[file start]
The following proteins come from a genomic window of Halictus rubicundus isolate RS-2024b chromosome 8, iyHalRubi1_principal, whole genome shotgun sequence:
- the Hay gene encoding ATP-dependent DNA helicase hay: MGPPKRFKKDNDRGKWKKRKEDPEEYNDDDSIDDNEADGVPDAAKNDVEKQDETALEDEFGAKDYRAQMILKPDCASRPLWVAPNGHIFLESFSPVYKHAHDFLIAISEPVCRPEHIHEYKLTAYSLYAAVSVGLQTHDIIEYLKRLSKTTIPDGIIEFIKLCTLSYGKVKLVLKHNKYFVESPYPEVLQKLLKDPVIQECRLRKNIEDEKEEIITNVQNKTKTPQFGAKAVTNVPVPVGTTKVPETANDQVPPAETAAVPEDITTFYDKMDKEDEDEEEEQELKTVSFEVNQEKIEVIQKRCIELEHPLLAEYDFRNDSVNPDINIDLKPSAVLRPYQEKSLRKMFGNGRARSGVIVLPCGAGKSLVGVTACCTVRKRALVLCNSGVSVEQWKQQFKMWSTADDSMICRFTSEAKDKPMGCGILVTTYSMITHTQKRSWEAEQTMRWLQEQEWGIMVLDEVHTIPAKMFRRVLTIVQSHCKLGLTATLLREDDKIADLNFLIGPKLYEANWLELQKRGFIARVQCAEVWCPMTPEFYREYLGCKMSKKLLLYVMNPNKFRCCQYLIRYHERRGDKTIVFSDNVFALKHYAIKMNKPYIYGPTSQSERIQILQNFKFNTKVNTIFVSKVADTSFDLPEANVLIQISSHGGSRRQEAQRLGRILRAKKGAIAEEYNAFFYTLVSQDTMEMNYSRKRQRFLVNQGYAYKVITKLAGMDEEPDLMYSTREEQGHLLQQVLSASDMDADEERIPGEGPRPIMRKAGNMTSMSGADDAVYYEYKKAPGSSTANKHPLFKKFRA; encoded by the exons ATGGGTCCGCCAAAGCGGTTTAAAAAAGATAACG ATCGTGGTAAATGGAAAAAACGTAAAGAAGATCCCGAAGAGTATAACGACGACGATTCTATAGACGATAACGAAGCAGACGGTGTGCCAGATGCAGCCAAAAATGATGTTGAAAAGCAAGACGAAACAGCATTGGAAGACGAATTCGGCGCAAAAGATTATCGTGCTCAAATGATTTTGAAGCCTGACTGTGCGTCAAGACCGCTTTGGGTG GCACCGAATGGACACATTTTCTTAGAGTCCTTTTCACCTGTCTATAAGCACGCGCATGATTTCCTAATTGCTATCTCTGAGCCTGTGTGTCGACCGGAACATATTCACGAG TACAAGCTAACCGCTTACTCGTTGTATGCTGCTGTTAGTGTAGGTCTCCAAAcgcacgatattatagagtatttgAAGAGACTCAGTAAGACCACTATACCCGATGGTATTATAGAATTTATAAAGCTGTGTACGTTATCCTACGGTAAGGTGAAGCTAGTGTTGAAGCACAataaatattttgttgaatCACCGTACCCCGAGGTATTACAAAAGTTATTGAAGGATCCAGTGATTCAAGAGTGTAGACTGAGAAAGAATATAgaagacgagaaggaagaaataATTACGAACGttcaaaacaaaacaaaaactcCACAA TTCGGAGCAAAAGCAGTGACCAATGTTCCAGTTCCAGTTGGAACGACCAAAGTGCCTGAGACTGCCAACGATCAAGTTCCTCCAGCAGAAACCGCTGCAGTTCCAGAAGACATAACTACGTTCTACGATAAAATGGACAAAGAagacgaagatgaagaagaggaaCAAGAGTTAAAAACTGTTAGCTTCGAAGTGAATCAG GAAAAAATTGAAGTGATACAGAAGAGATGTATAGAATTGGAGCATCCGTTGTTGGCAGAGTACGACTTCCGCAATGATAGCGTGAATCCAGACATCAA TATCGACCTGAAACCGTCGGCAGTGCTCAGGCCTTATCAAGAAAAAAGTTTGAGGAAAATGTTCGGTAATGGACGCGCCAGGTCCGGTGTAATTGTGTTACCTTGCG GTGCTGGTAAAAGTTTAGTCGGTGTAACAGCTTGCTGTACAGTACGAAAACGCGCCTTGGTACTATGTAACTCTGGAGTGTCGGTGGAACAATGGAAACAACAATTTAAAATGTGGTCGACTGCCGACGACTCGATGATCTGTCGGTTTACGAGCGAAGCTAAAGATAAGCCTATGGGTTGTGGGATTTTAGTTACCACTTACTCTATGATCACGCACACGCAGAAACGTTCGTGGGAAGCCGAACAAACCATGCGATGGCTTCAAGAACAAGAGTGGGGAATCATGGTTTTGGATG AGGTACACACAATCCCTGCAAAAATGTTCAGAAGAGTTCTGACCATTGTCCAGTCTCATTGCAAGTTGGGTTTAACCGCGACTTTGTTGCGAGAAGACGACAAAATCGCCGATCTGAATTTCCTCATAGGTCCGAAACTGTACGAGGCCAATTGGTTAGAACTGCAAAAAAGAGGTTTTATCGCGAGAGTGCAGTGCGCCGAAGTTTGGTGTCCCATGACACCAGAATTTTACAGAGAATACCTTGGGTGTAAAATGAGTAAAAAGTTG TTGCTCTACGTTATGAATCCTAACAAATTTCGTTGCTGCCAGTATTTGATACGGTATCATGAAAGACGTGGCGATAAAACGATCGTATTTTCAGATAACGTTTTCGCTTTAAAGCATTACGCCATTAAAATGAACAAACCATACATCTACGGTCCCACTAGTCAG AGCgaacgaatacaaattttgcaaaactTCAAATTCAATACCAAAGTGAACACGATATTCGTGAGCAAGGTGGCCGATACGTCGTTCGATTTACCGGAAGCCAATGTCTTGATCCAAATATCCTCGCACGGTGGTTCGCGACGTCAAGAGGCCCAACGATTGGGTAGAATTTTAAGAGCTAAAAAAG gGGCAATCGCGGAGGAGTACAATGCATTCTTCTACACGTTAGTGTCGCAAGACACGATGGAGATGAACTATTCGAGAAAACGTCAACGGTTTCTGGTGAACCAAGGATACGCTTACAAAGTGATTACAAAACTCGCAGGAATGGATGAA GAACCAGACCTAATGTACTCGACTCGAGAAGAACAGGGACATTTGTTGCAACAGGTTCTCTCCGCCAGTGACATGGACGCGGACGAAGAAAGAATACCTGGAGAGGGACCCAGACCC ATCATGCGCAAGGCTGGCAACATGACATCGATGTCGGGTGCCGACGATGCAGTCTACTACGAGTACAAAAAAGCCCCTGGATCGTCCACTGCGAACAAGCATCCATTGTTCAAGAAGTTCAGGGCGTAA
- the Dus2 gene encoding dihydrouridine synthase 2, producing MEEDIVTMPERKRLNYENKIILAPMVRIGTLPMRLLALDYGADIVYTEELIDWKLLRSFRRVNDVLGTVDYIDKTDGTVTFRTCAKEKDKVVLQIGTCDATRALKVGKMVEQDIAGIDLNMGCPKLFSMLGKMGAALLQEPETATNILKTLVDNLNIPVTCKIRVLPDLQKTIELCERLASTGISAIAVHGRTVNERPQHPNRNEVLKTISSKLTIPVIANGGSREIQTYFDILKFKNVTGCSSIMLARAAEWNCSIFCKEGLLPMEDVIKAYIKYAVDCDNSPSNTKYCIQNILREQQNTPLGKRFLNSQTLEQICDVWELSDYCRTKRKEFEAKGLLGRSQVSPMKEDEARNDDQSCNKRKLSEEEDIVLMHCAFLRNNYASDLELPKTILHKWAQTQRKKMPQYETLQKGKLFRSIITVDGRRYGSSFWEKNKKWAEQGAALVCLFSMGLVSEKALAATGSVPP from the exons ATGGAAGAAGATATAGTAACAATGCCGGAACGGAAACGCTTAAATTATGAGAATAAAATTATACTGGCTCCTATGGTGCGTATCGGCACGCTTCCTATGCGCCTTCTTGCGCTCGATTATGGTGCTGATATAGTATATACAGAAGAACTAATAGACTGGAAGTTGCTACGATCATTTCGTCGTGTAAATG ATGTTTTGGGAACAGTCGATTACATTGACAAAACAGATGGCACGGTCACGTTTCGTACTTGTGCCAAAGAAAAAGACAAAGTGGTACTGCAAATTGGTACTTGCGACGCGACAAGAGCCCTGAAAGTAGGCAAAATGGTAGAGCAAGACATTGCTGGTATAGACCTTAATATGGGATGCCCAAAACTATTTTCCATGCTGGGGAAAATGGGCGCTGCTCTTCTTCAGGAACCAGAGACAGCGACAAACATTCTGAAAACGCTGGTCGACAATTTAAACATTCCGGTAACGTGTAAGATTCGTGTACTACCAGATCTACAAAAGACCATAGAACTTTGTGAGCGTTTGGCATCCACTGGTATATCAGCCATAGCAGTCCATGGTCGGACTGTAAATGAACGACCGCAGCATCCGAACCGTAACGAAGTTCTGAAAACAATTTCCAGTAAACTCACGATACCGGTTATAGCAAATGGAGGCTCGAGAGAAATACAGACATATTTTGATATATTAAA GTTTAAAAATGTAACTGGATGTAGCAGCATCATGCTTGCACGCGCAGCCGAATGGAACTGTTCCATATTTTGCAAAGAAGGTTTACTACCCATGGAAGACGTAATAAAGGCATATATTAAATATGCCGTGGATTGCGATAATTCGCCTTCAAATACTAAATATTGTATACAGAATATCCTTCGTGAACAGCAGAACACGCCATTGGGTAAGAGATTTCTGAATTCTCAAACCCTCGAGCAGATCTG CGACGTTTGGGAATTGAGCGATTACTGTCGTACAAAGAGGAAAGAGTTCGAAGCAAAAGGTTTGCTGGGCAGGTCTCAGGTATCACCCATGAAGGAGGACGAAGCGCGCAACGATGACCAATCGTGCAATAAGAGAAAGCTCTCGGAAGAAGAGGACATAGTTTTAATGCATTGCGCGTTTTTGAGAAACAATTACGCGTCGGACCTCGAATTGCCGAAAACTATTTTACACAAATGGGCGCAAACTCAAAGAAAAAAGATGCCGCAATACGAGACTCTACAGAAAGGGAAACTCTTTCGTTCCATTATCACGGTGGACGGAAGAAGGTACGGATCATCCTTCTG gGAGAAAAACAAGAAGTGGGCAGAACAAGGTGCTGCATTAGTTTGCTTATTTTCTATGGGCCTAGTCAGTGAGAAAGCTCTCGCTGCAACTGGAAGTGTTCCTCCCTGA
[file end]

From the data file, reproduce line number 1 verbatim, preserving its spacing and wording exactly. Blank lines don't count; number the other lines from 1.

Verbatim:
The following proteins come from a genomic window of Halictus rubicundus isolate RS-2024b chromosome 8, iyHalRubi1_principal, whole genome shotgun sequence: